Over 13 million women in sub-Saharan Africa were estimated to be infected with HIV/AIDS by end of 2007. The goal of this study is to assess the interactions between HIV infection, fertility outcomes and contraceptive use in the context ART availability and use among individuals and couples in Rakai, Uganda. Under the proposed RO1, we plan to analyze data collected annually on a sample of the approximately 12,000 Rakai Community Cohort Survey (RCCS) participants surveyed annually since 1994.
Our specific aims are to assess: (i) determinants of contraceptive use and impact of fertility desires and intention on contraceptive use and pregnancy rates, (ii) impact of hormonal contraceptives on HIV disease progression as well as the impact of ARTs on fertility outcomes, contraceptive use and high risk behaviors, and (iii) fertility outcomes and contraceptive use among HIV-concordant and serodiscordant couples. Rates of contraceptive use, pregnancy, and pregnancy loss will be assessed through annual surveys and rate ratios estimated using Poisson regression. Log-binomial regression methods will be used to assess determinants of contraceptive use. Survival analyses and Kaplan-Meier survival curves will be used to assess the impact of hormonal contraceptives on HIV progression indicators (time from infection to death, time-to- AIDS, time to CD4 <250/mm3, and CD4 decline, viral set point and clinical symptoms). Proportional rate models will be used to estimate the within woman change in frequency of pregnancy and pregnancy loss before and after ART use. To account for repeat measurements within individuals we will use random-effects models for continuous variables and Markovian and random-effects logistic regression for binary outcomes with GEE estimation of robust variance. The RCCS provides unique longitudinal, community based data on HIV status, sociodemographic, behavioral and health characteristics. There is an urgent need for data on effective, long-term contraceptives for HIV-infected women and impact of HIV treatment on fertility outcomes, contraceptive use and high risk behaviors. It is critical that factors influencing reproductive health outcomes and contraceptive use in the backdrop of HIV infection and ART availability and use are better understood so as to inform policy and programs to guide individuals and couples make safer decisions regarding their sexual health and child bearing.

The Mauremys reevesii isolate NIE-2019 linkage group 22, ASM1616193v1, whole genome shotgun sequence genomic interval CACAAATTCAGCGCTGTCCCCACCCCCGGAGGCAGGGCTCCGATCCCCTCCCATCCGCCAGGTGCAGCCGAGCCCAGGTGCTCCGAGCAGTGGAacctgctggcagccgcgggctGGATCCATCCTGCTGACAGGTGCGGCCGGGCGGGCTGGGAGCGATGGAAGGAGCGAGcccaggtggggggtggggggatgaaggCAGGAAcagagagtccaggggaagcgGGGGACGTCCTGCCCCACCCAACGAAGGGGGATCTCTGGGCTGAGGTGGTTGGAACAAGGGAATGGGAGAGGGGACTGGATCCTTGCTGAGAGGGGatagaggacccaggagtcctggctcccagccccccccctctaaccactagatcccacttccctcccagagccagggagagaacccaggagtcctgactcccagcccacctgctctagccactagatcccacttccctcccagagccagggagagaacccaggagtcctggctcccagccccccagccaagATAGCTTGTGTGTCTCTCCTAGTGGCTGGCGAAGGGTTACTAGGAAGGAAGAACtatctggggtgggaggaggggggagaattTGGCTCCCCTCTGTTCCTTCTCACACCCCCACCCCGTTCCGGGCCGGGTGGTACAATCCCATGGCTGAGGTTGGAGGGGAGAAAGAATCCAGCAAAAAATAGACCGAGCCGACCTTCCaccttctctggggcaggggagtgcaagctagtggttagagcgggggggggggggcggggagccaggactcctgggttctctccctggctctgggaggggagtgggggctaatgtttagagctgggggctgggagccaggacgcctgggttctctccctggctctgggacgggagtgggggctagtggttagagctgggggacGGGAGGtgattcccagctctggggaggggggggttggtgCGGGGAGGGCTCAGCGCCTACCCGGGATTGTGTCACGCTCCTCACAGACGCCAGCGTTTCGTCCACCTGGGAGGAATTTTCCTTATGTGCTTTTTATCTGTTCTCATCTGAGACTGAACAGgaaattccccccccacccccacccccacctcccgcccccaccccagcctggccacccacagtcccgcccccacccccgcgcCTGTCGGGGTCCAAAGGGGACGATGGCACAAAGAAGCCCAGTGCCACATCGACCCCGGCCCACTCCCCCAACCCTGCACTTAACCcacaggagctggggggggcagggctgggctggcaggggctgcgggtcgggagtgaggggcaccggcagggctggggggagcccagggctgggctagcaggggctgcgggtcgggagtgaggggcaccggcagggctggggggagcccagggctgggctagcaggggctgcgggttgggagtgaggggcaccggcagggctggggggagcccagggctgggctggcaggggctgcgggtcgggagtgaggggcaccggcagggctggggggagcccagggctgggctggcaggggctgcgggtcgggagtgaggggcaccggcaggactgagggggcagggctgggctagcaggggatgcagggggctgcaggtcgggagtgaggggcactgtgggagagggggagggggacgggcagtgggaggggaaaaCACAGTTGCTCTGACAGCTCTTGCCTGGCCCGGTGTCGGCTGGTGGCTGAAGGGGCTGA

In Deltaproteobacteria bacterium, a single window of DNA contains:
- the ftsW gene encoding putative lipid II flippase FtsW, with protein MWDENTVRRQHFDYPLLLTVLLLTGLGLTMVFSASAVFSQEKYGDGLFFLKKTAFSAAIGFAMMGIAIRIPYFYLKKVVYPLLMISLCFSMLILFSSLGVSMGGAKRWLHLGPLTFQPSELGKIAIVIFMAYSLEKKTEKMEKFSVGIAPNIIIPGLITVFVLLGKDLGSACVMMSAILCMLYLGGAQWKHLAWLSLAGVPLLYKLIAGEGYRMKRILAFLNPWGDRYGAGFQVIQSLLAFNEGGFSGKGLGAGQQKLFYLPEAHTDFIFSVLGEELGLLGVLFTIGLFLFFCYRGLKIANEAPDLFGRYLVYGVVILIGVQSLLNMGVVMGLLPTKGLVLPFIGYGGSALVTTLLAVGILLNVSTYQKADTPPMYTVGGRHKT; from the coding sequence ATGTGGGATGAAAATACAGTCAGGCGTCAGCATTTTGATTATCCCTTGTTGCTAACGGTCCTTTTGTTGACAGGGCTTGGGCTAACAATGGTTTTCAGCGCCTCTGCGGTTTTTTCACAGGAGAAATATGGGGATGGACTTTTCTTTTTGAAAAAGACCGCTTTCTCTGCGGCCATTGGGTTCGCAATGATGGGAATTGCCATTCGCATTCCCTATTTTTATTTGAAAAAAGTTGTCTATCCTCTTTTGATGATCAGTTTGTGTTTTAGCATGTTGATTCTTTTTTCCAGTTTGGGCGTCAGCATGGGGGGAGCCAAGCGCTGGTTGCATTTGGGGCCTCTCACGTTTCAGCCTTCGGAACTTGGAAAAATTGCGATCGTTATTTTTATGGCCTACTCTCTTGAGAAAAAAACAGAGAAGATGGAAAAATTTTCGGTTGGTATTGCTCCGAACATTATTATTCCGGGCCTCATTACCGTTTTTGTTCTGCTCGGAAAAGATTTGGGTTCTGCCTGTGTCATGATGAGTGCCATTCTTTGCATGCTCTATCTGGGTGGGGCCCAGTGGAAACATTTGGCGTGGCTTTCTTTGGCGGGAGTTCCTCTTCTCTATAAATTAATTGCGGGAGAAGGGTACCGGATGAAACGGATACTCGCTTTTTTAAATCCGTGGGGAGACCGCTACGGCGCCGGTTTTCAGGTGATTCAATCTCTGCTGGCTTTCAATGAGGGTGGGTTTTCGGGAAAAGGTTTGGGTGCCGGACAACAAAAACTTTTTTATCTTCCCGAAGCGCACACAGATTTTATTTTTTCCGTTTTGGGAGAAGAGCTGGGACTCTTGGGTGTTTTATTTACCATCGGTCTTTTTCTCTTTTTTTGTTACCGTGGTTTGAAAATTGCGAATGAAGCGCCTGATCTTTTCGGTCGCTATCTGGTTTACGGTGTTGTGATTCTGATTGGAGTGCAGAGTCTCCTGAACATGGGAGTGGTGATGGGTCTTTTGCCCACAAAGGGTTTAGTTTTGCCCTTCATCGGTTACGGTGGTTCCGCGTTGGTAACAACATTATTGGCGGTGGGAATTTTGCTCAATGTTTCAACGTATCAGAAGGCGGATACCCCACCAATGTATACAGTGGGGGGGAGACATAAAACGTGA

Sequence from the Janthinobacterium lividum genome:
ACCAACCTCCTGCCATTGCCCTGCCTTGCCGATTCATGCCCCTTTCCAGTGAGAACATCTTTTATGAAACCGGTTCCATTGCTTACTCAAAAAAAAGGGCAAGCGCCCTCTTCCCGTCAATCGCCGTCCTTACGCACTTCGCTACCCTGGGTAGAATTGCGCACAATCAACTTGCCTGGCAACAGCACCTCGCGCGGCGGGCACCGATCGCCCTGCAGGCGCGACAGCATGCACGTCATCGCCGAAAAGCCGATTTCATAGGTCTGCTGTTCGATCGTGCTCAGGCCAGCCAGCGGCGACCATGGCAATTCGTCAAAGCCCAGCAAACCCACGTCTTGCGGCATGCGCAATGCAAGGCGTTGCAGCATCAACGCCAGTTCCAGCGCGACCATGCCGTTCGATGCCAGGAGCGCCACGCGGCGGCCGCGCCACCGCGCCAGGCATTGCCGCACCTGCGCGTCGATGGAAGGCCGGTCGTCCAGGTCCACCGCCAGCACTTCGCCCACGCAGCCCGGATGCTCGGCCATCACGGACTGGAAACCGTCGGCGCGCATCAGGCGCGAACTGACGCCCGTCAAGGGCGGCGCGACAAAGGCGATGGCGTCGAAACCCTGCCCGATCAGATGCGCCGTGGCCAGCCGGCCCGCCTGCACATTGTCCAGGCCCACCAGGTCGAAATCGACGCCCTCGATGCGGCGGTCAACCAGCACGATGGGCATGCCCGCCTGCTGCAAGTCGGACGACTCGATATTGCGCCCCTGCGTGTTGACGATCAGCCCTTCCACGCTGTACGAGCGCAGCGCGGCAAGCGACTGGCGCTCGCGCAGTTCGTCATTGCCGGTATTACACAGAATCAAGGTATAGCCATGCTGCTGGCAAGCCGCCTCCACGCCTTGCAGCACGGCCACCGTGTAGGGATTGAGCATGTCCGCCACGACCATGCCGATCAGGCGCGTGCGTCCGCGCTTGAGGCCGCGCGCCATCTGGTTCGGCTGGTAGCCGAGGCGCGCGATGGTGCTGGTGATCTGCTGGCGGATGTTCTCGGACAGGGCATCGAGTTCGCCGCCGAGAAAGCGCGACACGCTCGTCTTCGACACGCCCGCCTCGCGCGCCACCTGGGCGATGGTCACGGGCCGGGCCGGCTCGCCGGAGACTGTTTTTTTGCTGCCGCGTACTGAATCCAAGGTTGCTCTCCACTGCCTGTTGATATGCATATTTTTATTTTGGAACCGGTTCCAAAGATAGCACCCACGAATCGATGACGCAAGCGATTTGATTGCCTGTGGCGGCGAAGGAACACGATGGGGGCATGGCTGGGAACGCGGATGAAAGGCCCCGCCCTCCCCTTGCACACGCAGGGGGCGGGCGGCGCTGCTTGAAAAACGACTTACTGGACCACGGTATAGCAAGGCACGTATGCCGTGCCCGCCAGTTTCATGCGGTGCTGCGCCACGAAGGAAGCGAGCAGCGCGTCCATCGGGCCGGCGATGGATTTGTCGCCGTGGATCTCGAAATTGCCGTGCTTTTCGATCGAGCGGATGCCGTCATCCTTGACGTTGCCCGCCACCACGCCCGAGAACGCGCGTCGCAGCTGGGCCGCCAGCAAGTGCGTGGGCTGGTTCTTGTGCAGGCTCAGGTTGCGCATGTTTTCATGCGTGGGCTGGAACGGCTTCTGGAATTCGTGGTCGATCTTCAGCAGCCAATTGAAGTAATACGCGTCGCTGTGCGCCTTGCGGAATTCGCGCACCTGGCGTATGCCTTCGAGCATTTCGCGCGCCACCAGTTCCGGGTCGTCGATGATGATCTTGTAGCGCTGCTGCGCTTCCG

Public Health Relevance

With a very high total fertility rate (6.7), low levels of contraceptive use (15.6%) and high levels of unmet need (35%) in Uganda, there is a pressing need to understand factors affecting decisions regarding HIV prevention, contraceptive use and pregnancy outcomes and the extent to which these factors are modified by ART availability and use. The RCCS has data to answer these pressing public health questions regarding contraceptive choices and fertility outcomes among HIV+ and HIV- individuals and couples.

National Institute of Health (NIH)
National Institute of Nursing Research (NINR)
Research Project (R01)
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Behavioral and Social Consequences of HIV/AIDS Study Section (BSCH)
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Hardy, Lynda R
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Johns Hopkins University
Schools of Public Health
United States
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Litwin, Lindsay E; Makumbi, Frederick E; Gray, Ronald et al. (2015) Impact of Availability and Use of ART/PMTCT Services on Fertility Desires of Previously Pregnant Women in Rakai, Uganda: A Retrospective Cohort Study. J Acquir Immune Defic Syndr 69:377-84
Brahmbhatt, Heena; Makumbi, Fredrick; Lutalo, Tom et al. (2014) Longitudinal study of correlates of modern contraceptive use and impact of HIV care programmes among HIV concordant and serodiscordant couples in Rakai, Uganda. J Fam Plann Reprod Health Care 40:208-16